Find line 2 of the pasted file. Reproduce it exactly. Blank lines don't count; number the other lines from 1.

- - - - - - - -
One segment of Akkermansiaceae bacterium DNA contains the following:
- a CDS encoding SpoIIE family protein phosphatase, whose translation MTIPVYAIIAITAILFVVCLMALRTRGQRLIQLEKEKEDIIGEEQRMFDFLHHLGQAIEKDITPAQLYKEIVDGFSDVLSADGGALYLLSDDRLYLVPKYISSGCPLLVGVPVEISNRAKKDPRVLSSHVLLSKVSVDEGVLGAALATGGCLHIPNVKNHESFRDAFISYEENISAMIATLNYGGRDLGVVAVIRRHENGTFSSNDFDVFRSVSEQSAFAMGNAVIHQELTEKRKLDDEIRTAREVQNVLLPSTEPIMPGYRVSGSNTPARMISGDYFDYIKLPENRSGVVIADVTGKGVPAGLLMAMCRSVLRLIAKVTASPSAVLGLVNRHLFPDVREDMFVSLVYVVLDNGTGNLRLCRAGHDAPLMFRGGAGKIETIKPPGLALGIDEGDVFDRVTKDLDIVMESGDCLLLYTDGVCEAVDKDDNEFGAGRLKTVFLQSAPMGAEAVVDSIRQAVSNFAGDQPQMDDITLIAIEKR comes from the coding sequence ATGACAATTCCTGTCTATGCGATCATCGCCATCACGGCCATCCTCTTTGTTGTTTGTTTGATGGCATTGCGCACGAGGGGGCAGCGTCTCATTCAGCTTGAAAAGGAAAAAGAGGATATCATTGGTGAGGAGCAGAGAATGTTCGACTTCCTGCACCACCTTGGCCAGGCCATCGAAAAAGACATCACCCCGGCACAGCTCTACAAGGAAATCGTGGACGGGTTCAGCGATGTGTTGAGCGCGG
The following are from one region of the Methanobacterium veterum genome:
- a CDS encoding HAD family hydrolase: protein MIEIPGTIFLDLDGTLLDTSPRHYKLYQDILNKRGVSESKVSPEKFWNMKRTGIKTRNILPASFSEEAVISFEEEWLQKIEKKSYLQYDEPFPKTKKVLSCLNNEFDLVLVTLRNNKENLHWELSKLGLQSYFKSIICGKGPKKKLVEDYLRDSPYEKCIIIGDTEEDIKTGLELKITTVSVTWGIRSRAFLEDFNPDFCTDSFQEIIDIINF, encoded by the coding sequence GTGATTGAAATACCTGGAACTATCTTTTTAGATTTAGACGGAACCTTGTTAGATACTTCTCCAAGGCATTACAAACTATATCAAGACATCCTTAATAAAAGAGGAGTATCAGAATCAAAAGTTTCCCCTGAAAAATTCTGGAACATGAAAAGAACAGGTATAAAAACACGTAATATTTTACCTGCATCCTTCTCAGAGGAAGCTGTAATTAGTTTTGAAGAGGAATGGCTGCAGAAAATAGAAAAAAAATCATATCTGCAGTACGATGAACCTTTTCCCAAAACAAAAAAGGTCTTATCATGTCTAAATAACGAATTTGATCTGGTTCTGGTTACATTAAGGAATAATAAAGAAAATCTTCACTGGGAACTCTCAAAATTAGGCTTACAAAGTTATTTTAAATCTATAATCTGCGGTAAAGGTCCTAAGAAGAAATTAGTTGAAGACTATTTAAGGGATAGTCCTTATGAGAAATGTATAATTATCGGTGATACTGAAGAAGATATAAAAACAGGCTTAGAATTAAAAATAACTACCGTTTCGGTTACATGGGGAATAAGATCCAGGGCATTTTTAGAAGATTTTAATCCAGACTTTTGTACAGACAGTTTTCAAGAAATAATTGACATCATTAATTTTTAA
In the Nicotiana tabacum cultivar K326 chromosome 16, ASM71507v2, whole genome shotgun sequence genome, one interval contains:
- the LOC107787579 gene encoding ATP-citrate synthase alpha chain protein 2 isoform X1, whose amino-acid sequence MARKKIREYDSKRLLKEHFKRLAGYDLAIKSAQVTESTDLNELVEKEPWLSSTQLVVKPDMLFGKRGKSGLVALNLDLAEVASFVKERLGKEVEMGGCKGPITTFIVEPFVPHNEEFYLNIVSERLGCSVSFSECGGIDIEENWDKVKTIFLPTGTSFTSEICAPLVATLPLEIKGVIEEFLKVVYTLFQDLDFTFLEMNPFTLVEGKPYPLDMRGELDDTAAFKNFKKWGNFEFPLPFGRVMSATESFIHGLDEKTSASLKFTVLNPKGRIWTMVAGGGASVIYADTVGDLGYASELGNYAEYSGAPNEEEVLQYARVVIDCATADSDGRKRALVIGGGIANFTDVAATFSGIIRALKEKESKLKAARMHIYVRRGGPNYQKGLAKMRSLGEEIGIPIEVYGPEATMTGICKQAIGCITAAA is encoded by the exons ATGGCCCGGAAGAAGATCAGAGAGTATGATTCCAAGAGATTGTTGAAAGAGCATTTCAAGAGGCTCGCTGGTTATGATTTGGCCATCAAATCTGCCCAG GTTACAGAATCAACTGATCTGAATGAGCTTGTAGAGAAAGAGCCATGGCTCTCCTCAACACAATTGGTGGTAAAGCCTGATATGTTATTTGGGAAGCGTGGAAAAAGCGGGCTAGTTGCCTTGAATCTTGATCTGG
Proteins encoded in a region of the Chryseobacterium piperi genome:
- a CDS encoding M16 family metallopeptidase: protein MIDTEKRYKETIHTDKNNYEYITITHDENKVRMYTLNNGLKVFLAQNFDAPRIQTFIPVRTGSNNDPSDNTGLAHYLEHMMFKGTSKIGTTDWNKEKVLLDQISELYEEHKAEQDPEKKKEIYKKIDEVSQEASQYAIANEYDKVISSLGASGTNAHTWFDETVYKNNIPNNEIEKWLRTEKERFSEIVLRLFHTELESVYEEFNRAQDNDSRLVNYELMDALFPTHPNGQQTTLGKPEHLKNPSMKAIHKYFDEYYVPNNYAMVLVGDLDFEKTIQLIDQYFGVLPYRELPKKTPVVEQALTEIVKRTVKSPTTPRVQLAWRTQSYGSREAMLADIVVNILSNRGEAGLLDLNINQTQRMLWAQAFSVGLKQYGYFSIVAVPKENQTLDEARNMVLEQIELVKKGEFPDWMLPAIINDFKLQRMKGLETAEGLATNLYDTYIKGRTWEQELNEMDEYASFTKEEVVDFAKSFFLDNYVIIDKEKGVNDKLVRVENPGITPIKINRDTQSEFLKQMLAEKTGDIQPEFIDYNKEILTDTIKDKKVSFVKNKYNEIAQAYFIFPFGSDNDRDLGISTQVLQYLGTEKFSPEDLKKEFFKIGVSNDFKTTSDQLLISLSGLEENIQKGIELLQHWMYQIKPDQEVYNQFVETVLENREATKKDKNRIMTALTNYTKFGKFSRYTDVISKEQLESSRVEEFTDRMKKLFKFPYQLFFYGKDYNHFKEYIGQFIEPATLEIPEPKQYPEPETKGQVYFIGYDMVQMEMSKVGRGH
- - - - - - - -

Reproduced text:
- a CDS encoding SpoIIE family protein phosphatase, whose translation MTIPVYAIIAITAILFVVCLMALRTRGQRLIQLEKEKEDIIGEEQRMFDFLHHLGQAIEKDITPAQLYKEIVDGFSDVLSADGGALYLLSDDRLYLVPKYISSGCPLLVGVPVEISNRAKKDPRVLSSHVLLSKVSVDEGVLGAALATGGCLHIPNVKNHESFRDAFISYEENISAMIATLNYGGRDLGVVAVIRRHENGTFSSNDFDVFRSVSEQSAFAMGNAVIHQELTEKRKLDDEIRTAREVQNVLLPSTEPIMPGYRVSGSNTPARMISGDYFDYIKLPENRSGVVIADVTGKGVPAGLLMAMCRSVLRLIAKVTASPSAVLGLVNRHLFPDVREDMFVSLVYVVLDNGTGNLRLCRAGHDAPLMFRGGAGKIETIKPPGLALGIDEGDVFDRVTKDLDIVMESGDCLLLYTDGVCEAVDKDDNEFGAGRLKTVFLQSAPMGAEAVVDSIRQAVSNFAGDQPQMDDITLIAIEKR comes from the coding sequence ATGACAATTCCTGTCTATGCGATCATCGCCATCACGGCCATCCTCTTTGTTGTTTGTTTGATGGCATTGCGCACGAGGGGGCAGCGTCTCATTCAGCTTGAAAAGGAAAAAGAGGATATCATTGGTGAGGAGCAGAGAATGTTCGACTTCCTGCACCACCTTGGCCAGGCCATCGAAAAAGACATCACCCCGGCACAGCTCTACAAGGAAATCGTGGACGGGTTCAGCGATGTGTTGAGCGCGG